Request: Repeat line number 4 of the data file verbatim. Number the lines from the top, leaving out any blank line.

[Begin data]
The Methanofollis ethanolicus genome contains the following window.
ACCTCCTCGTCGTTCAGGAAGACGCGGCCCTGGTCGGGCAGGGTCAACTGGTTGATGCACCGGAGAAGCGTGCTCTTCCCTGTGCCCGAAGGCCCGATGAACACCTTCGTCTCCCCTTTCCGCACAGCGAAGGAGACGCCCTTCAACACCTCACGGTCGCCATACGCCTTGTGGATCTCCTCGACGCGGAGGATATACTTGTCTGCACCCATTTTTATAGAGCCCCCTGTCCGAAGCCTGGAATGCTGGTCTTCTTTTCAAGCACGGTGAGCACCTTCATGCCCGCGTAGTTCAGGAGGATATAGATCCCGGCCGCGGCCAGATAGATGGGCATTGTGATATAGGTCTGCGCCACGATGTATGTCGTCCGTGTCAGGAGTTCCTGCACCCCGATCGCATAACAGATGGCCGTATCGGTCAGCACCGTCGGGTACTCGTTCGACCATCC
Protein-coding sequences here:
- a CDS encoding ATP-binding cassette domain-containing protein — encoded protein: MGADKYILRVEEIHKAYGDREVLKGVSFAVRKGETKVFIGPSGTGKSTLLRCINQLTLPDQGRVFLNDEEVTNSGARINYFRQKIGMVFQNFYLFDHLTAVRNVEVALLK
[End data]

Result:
- a CDS encoding ATP-binding cassette domain-containing protein — encoded protein: MGADKYILRVEEIHKAYGDREVLKGVSFAVRKGETKVFIGPSGTGKSTLLRCINQLTLPDQGRVFLNDEEVTNSGARINYFRQKIGMVFQNFYLFDHLTAVRNVEVALLK